Michael Hurley Visits Bearsville Theater | Daily Dose

Michael Hurley Visits Bearsville Theater



Michael Hurley
  • Michael Hurley

With the Martin and Eliza McCarthy gig I blogged about on Tuesday, and this one by Michael Hurley, April is shaping up to be a fine month for folk music. And if by “folk" you mean “self-made,” “naturally primitive,” and “traditional but original,” then Hurley is the last and most self-made, naturally primitive, and traditional-but-original folksinger still standing. Although, at his advanced age (74), he now, understandably, sometimes plays sitting down. No matter. Hurley is a national musical treasure, and you should never miss him play if you have the chance. And if you’re a Hudson Valley local your next chance is on April 19, when ol’ Snock will be backed by Elizabeth Mitchell and Dan Littleton at the Bearsville Theater.

Hurley grew up in Eastern Pennsylvania, where he absorbed the early rock ’n’ roll as it aired on 1950s radio and the blues and hillbilly music he heard on original 78s. By the early 1960s he was making the rounds on the Greenwich Village folk scene, from where several of his odd, old-timey songs were picked up, later to be recorded, by the Holy Modal Rounders and the Youngbloods. His debut album, the well-titled First Songs, appeared on the Folkways label in 1965, and such later LPs as 1971’s Armchair Boogie (Raccoon Records) and Have Moicy! (Rounder Records), his collaboration with the (sic) Unholy Modal Rounders and Jeffrey Frederick & the Clamtones, are acknowledged classics as well. In recent years, the freak folk generation has cottoned onto Hurley’s endearing craft, resulting in his music being released on such sage young imprints as Tompkins Square, Gnomonsong, and Mississippi.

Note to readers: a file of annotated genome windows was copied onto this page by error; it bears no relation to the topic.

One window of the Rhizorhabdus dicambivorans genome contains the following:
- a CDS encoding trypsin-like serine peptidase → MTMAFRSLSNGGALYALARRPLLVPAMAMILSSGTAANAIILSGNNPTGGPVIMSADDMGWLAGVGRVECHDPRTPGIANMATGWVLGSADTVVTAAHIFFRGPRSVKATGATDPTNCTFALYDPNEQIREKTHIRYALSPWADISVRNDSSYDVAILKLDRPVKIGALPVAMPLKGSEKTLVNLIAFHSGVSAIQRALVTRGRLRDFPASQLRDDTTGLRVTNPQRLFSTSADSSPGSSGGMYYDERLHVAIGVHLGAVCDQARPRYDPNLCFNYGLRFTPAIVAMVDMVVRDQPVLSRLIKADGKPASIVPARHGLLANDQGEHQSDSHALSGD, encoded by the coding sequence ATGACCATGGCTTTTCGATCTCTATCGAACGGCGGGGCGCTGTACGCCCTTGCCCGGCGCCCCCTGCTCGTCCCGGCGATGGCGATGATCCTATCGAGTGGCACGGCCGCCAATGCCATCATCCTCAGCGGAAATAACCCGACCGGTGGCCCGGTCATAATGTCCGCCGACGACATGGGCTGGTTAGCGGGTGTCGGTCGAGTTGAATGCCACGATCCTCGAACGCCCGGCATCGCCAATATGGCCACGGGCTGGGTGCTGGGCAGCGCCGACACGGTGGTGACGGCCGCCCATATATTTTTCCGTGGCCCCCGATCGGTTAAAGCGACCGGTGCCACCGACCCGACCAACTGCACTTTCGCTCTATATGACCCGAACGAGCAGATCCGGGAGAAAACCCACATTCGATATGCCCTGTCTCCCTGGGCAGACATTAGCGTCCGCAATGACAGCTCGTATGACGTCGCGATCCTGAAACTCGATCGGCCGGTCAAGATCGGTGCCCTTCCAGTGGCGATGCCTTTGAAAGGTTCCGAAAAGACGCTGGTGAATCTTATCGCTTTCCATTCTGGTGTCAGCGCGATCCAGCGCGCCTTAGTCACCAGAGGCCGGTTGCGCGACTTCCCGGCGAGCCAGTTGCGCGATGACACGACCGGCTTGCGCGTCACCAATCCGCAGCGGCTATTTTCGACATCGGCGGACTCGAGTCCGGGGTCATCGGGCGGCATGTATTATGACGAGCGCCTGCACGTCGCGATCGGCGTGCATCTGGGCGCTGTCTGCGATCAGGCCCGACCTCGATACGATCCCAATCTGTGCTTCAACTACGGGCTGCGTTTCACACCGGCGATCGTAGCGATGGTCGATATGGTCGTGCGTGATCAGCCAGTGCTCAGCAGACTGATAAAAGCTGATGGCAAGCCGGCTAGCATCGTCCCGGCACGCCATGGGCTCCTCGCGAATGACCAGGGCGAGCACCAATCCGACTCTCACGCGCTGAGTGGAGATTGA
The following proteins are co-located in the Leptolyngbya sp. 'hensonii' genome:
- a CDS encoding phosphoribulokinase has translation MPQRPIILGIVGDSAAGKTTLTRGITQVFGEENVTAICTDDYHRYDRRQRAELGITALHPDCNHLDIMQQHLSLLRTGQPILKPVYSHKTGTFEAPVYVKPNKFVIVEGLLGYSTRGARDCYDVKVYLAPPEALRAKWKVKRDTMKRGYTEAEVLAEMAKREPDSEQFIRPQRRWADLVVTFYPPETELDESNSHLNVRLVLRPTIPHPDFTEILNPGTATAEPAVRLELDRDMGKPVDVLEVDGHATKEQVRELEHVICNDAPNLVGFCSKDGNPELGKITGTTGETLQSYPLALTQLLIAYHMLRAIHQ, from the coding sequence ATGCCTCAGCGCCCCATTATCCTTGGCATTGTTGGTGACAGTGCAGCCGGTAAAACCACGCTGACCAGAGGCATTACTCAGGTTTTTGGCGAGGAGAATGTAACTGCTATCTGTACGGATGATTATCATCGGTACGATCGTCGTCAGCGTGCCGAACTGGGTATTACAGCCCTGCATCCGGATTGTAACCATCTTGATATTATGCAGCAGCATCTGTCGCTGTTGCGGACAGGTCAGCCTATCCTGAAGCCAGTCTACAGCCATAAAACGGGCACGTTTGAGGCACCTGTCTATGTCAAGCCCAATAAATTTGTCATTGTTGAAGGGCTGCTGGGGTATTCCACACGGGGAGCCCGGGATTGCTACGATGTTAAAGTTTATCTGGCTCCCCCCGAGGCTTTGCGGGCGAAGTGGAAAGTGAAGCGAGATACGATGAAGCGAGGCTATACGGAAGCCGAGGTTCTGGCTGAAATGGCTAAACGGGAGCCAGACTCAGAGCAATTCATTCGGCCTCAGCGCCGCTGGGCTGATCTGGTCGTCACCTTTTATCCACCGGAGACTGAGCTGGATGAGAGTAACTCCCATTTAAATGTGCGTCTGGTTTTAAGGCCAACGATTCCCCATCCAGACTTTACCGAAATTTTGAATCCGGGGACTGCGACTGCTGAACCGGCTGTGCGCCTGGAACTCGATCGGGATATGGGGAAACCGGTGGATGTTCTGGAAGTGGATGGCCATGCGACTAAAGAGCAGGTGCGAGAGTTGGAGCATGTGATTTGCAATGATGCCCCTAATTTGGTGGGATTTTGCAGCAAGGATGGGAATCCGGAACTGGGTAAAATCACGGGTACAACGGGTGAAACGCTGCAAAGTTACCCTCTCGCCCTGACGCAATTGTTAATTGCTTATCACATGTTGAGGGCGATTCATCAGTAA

Here he is, singing the delightful “The Slurf Song” in 2012:

Michael Hurley will perform at the Bearsville Theater in Bearsville, New York, on April 19 at 8pm. Paul McMahon opens. Tickets are $15. For more information, call (845) 679-4409 or visit http://www.bearsvilletheater.com/.

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